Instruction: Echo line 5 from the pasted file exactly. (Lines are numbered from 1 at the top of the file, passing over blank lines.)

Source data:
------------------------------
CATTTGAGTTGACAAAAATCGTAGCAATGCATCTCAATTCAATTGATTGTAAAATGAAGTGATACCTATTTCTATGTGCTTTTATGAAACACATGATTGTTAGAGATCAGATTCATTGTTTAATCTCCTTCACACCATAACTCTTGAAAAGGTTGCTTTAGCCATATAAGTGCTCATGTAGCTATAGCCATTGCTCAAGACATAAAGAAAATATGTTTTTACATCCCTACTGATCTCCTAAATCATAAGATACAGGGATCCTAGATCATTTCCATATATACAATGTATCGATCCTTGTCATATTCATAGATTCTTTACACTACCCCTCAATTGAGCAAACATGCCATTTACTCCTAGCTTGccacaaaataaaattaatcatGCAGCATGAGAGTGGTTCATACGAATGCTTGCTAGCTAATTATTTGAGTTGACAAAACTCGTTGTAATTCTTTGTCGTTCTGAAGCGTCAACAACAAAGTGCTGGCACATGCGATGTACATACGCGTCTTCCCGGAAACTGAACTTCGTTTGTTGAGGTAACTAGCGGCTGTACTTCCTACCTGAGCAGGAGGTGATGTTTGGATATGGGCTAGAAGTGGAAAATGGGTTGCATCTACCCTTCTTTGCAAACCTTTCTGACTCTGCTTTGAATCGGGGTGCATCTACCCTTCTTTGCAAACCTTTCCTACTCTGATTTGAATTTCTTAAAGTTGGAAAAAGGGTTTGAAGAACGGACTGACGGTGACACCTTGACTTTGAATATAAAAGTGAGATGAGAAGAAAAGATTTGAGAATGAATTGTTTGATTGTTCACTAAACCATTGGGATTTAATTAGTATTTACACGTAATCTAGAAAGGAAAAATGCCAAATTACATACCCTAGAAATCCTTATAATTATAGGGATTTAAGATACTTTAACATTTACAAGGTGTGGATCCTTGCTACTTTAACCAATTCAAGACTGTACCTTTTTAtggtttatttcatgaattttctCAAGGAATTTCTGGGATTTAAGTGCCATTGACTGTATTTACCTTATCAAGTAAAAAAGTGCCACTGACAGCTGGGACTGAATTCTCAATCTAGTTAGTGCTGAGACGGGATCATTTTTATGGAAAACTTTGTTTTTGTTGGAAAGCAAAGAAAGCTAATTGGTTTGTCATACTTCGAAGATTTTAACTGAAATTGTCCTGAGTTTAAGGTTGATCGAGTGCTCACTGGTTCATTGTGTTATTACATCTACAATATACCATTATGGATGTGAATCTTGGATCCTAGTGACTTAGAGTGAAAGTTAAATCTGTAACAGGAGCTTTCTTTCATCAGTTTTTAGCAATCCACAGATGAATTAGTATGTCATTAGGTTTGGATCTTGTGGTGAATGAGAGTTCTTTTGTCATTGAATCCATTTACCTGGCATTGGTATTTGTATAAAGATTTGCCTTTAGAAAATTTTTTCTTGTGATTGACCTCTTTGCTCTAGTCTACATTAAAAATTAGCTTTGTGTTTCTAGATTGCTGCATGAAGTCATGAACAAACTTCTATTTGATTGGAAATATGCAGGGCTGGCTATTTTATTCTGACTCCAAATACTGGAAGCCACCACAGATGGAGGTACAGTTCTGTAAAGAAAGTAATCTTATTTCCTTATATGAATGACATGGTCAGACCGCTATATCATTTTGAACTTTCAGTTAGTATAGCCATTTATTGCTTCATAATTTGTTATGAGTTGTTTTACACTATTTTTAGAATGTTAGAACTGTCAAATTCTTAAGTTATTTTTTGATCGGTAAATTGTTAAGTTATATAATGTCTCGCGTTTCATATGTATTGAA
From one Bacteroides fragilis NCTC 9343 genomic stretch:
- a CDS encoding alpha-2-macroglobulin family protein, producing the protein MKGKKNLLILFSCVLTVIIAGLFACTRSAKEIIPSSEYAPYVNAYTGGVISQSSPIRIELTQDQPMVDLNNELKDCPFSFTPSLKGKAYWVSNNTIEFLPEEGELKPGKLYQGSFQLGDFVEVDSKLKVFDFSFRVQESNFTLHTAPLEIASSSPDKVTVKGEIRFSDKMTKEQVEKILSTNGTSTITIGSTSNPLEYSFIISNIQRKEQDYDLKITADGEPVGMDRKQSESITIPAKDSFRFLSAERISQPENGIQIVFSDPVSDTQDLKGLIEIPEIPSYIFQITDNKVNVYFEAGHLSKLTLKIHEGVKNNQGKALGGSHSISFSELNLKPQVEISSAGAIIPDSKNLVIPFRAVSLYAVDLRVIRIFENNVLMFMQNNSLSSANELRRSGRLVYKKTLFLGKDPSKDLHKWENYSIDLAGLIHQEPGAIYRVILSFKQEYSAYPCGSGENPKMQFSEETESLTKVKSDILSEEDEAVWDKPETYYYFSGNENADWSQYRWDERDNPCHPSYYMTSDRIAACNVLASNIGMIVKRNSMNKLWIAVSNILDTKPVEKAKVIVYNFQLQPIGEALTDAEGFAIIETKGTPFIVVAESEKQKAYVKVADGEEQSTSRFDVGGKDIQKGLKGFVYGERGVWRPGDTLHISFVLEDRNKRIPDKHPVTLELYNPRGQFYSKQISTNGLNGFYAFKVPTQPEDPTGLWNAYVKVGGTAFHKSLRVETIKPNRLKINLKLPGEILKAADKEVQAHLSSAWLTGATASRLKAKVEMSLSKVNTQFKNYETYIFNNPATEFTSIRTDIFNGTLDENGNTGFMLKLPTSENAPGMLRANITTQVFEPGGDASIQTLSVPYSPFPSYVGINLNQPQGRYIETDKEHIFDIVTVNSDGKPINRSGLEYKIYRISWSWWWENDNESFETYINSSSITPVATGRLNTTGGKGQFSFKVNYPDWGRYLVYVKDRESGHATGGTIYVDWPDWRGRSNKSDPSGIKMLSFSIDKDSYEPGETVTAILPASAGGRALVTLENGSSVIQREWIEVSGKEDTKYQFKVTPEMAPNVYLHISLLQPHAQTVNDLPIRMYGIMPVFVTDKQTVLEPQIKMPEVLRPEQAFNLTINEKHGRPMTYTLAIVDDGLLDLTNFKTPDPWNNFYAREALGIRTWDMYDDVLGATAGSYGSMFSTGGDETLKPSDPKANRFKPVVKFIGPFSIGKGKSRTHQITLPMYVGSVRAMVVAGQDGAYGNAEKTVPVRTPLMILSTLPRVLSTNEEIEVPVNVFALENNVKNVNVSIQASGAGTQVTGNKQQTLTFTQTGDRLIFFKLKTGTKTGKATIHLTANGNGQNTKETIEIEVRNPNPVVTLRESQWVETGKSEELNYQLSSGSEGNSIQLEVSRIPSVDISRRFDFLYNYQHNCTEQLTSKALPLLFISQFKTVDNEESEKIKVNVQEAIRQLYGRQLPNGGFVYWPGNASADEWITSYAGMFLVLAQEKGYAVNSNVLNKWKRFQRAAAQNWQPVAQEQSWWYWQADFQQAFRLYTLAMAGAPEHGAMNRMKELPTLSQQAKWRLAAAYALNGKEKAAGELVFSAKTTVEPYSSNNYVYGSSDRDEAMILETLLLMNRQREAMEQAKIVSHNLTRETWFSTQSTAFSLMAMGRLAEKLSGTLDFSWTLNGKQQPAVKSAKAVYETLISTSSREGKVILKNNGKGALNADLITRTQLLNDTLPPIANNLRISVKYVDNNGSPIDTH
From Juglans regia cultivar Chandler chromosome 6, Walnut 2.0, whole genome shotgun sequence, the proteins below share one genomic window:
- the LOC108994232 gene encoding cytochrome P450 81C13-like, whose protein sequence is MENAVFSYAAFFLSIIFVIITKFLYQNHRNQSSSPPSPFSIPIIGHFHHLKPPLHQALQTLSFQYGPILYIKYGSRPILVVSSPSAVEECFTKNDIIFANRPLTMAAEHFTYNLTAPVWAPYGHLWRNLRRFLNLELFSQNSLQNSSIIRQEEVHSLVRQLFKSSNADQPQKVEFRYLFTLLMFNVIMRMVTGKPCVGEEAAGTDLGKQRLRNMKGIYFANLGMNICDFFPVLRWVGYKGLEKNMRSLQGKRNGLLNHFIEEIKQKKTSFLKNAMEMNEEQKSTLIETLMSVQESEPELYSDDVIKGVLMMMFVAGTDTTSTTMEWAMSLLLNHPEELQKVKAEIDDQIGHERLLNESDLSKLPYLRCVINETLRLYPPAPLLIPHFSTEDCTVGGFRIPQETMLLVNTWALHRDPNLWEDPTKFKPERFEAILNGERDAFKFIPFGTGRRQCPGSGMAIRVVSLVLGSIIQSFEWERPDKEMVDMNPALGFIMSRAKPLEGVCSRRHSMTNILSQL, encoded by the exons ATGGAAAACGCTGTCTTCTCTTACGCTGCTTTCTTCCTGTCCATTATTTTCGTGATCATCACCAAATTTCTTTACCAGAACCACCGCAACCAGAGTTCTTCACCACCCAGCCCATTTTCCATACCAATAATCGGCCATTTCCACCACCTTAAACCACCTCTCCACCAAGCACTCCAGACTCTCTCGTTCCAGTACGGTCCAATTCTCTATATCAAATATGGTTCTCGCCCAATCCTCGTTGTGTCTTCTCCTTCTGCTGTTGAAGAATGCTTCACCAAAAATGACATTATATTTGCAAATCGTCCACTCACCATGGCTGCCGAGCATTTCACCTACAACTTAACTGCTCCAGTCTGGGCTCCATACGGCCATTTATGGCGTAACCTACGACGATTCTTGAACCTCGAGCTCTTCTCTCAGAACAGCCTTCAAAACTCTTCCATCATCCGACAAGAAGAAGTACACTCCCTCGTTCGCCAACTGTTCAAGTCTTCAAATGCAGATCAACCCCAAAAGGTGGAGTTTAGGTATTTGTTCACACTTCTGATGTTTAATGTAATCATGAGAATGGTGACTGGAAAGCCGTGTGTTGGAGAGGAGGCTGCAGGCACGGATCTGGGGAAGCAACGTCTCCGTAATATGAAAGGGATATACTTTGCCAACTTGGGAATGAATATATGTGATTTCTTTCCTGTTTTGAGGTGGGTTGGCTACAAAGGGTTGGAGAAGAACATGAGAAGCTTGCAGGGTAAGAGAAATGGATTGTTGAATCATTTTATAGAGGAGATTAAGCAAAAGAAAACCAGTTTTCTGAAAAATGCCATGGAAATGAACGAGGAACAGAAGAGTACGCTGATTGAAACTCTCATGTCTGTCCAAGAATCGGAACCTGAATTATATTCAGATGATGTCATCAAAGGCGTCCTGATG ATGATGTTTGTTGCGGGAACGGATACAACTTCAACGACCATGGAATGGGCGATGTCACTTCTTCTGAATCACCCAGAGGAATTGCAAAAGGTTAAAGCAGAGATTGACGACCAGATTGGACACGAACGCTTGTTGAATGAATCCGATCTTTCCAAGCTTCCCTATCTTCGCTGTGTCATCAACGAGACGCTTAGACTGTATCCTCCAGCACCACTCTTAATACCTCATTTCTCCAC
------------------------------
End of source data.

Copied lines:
- the LOC108994232 gene encoding cytochrome P450 81C13-like, whose protein sequence is MENAVFSYAAFFLSIIFVIITKFLYQNHRNQSSSPPSPFSIPIIGHFHHLKPPLHQALQTLSFQYGPILYIKYGSRPILVVSSPSAVEECFTKNDIIFANRPLTMAAEHFTYNLTAPVWAPYGHLWRNLRRFLNLELFSQNSLQNSSIIRQEEVHSLVRQLFKSSNADQPQKVEFRYLFTLLMFNVIMRMVTGKPCVGEEAAGTDLGKQRLRNMKGIYFANLGMNICDFFPVLRWVGYKGLEKNMRSLQGKRNGLLNHFIEEIKQKKTSFLKNAMEMNEEQKSTLIETLMSVQESEPELYSDDVIKGVLMMMFVAGTDTTSTTMEWAMSLLLNHPEELQKVKAEIDDQIGHERLLNESDLSKLPYLRCVINETLRLYPPAPLLIPHFSTEDCTVGGFRIPQETMLLVNTWALHRDPNLWEDPTKFKPERFEAILNGERDAFKFIPFGTGRRQCPGSGMAIRVVSLVLGSIIQSFEWERPDKEMVDMNPALGFIMSRAKPLEGVCSRRHSMTNILSQL, encoded by the exons ATGGAAAACGCTGTCTTCTCTTACGCTGCTTTCTTCCTGTCCATTATTTTCGTGATCATCACCAAATTTCTTTACCAGAACCACCGCAACCAGAGTTCTTCACCACCCAGCCCATTTTCCATACCAATAATCGGCCATTTCCACCACCTTAAACCACCTCTCCACCAAGCACTCCAGACTCTCTCGTTCCAGTACGGTCCAATTCTCTATATCAAATATGGTTCTCGCCCAATCCTCGTTGTGTCTTCTCCTTCTGCTGTTGAAGAATGCTTCACCAAAAATGACATTATATTTGCAAATCGTCCACTCACCATGGCTGCCGAGCATTTCACCTACAACTTAACTGCTCCAGTCTGGGCTCCATACGGCCATTTATGGCGTAACCTACGACGATTCTTGAACCTCGAGCTCTTCTCTCAGAACAGCCTTCAAAACTCTTCCATCATCCGACAAGAAGAAGTACACTCCCTCGTTCGCCAACTGTTCAAGTCTTCAAATGCAGATCAACCCCAAAAGGTGGAGTTTAGGTATTTGTTCACACTTCTGATGTTTAATGTAATCATGAGAATGGTGACTGGAAAGCCGTGTGTTGGAGAGGAGGCTGCAGGCACGGATCTGGGGAAGCAACGTCTCCGTAATATGAAAGGGATATACTTTGCCAACTTGGGAATGAATATATGTGATTTCTTTCCTGTTTTGAGGTGGGTTGGCTACAAAGGGTTGGAGAAGAACATGAGAAGCTTGCAGGGTAAGAGAAATGGATTGTTGAATCATTTTATAGAGGAGATTAAGCAAAAGAAAACCAGTTTTCTGAAAAATGCCATGGAAATGAACGAGGAACAGAAGAGTACGCTGATTGAAACTCTCATGTCTGTCCAAGAATCGGAACCTGAATTATATTCAGATGATGTCATCAAAGGCGTCCTGATG ATGATGTTTGTTGCGGGAACGGATACAACTTCAACGACCATGGAATGGGCGATGTCACTTCTTCTGAATCACCCAGAGGAATTGCAAAAGGTTAAAGCAGAGATTGACGACCAGATTGGACACGAACGCTTGTTGAATGAATCCGATCTTTCCAAGCTTCCCTATCTTCGCTGTGTCATCAACGAGACGCTTAGACTGTATCCTCCAGCACCACTCTTAATACCTCATTTCTCCAC